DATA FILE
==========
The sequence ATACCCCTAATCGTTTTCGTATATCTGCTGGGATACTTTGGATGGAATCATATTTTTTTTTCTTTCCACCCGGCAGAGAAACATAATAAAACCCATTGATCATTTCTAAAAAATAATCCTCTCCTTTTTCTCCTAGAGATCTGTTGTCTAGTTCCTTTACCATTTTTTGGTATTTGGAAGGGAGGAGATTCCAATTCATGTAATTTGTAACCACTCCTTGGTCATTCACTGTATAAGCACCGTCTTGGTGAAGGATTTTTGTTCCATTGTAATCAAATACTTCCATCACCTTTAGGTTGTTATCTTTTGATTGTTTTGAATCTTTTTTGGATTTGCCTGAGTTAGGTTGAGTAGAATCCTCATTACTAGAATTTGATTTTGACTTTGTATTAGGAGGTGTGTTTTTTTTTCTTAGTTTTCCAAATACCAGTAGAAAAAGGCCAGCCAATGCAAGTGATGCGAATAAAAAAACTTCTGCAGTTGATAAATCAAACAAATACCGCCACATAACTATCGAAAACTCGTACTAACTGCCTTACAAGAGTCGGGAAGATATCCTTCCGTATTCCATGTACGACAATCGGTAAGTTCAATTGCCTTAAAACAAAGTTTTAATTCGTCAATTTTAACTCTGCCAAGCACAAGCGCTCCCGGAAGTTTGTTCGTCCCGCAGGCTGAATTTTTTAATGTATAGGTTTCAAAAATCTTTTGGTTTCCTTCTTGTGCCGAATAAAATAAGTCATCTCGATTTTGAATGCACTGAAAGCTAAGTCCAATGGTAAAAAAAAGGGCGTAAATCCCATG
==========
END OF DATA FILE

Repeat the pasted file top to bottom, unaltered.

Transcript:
The sequence ATACCCCTAATCGTTTTCGTATATCTGCTGGGATACTTTGGATGGAATCATATTTTTTTTTCTTTCCACCCGGCAGAGAAACATAATAAAACCCATTGATCATTTCTAAAAAATAATCCTCTCCTTTTTCTCCTAGAGATCTGTTGTCTAGTTCCTTTACCATTTTTTGGTATTTGGAAGGGAGGAGATTCCAATTCATGTAATTTGTAACCACTCCTTGGTCATTCACTGTATAAGCACCGTCTTGGTGAAGGATTTTTGTTCCATTGTAATCAAATACTTCCATCACCTTTAGGTTGTTATCTTTTGATTGTTTTGAATCTTTTTTGGATTTGCCTGAGTTAGGTTGAGTAGAATCCTCATTACTAGAATTTGATTTTGACTTTGTATTAGGAGGTGTGTTTTTTTTTCTTAGTTTTCCAAATACCAGTAGAAAAAGGCCAGCCAATGCAAGTGATGCGAATAAAAAAACTTCTGCAGTTGATAAATCAAACAAATACCGCCACATAACTATCGAAAACTCGTACTAACTGCCTTACAAGAGTCGGGAAGATATCCTTCCGTATTCCATGTACGACAATCGGTAAGTTCAATTGCCTTAAAACAAAGTTTTAATTCGTCAATTTTAACTCTGCCAAGCACAAGCGCTCCCGGAAGTTTGTTCGTCCCGCAGGCTGAATTTTTTAATGTATAGGTTTCAAAAATCTTTTGGTTTCCTTCTTGTGCCGAATAAAATAAGTCATCTCGATTTTGAATGCACTGAAAGCTAAGTCCAATGGTAAAAAAAAGGGCGTAAATCCCATG